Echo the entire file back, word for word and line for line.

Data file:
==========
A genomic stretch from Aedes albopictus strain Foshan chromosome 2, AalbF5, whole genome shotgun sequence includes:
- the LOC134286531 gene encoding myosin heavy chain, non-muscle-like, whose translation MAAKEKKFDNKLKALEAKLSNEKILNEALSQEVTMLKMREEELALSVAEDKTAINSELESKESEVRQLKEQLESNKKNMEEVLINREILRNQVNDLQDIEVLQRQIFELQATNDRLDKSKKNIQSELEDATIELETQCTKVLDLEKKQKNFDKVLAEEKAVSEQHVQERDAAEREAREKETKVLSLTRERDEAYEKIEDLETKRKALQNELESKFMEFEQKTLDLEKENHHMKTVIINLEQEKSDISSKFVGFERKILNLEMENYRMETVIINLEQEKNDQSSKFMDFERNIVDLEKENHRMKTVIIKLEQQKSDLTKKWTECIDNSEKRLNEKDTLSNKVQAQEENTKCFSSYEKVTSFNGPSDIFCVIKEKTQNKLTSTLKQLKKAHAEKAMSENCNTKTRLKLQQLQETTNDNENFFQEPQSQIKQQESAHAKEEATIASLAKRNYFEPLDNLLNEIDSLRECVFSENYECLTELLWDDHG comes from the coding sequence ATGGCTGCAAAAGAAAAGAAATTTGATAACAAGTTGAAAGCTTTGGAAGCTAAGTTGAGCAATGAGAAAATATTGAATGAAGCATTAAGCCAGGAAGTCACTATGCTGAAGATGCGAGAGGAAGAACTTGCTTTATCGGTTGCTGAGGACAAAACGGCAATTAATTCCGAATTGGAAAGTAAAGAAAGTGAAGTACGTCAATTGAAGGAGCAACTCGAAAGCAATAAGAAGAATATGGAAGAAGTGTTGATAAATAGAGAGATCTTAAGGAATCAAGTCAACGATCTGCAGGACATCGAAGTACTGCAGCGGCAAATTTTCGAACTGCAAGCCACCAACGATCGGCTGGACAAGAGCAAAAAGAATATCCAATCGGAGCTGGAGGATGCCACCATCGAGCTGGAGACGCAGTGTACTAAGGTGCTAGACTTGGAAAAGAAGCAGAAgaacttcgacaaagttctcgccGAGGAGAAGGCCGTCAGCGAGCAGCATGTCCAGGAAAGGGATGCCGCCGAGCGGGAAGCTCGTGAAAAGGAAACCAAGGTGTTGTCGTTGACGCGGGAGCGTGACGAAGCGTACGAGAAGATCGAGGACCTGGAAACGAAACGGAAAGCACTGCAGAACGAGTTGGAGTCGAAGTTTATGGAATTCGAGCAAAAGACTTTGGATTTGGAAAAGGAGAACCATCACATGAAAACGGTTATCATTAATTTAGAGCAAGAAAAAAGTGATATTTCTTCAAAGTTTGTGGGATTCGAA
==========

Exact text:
A genomic stretch from Aedes albopictus strain Foshan chromosome 2, AalbF5, whole genome shotgun sequence includes:
- the LOC134286531 gene encoding myosin heavy chain, non-muscle-like, whose translation MAAKEKKFDNKLKALEAKLSNEKILNEALSQEVTMLKMREEELALSVAEDKTAINSELESKESEVRQLKEQLESNKKNMEEVLINREILRNQVNDLQDIEVLQRQIFELQATNDRLDKSKKNIQSELEDATIELETQCTKVLDLEKKQKNFDKVLAEEKAVSEQHVQERDAAEREAREKETKVLSLTRERDEAYEKIEDLETKRKALQNELESKFMEFEQKTLDLEKENHHMKTVIINLEQEKSDISSKFVGFERKILNLEMENYRMETVIINLEQEKNDQSSKFMDFERNIVDLEKENHRMKTVIIKLEQQKSDLTKKWTECIDNSEKRLNEKDTLSNKVQAQEENTKCFSSYEKVTSFNGPSDIFCVIKEKTQNKLTSTLKQLKKAHAEKAMSENCNTKTRLKLQQLQETTNDNENFFQEPQSQIKQQESAHAKEEATIASLAKRNYFEPLDNLLNEIDSLRECVFSENYECLTELLWDDHG comes from the coding sequence ATGGCTGCAAAAGAAAAGAAATTTGATAACAAGTTGAAAGCTTTGGAAGCTAAGTTGAGCAATGAGAAAATATTGAATGAAGCATTAAGCCAGGAAGTCACTATGCTGAAGATGCGAGAGGAAGAACTTGCTTTATCGGTTGCTGAGGACAAAACGGCAATTAATTCCGAATTGGAAAGTAAAGAAAGTGAAGTACGTCAATTGAAGGAGCAACTCGAAAGCAATAAGAAGAATATGGAAGAAGTGTTGATAAATAGAGAGATCTTAAGGAATCAAGTCAACGATCTGCAGGACATCGAAGTACTGCAGCGGCAAATTTTCGAACTGCAAGCCACCAACGATCGGCTGGACAAGAGCAAAAAGAATATCCAATCGGAGCTGGAGGATGCCACCATCGAGCTGGAGACGCAGTGTACTAAGGTGCTAGACTTGGAAAAGAAGCAGAAgaacttcgacaaagttctcgccGAGGAGAAGGCCGTCAGCGAGCAGCATGTCCAGGAAAGGGATGCCGCCGAGCGGGAAGCTCGTGAAAAGGAAACCAAGGTGTTGTCGTTGACGCGGGAGCGTGACGAAGCGTACGAGAAGATCGAGGACCTGGAAACGAAACGGAAAGCACTGCAGAACGAGTTGGAGTCGAAGTTTATGGAATTCGAGCAAAAGACTTTGGATTTGGAAAAGGAGAACCATCACATGAAAACGGTTATCATTAATTTAGAGCAAGAAAAAAGTGATATTTCTTCAAAGTTTGTGGGATTCGAA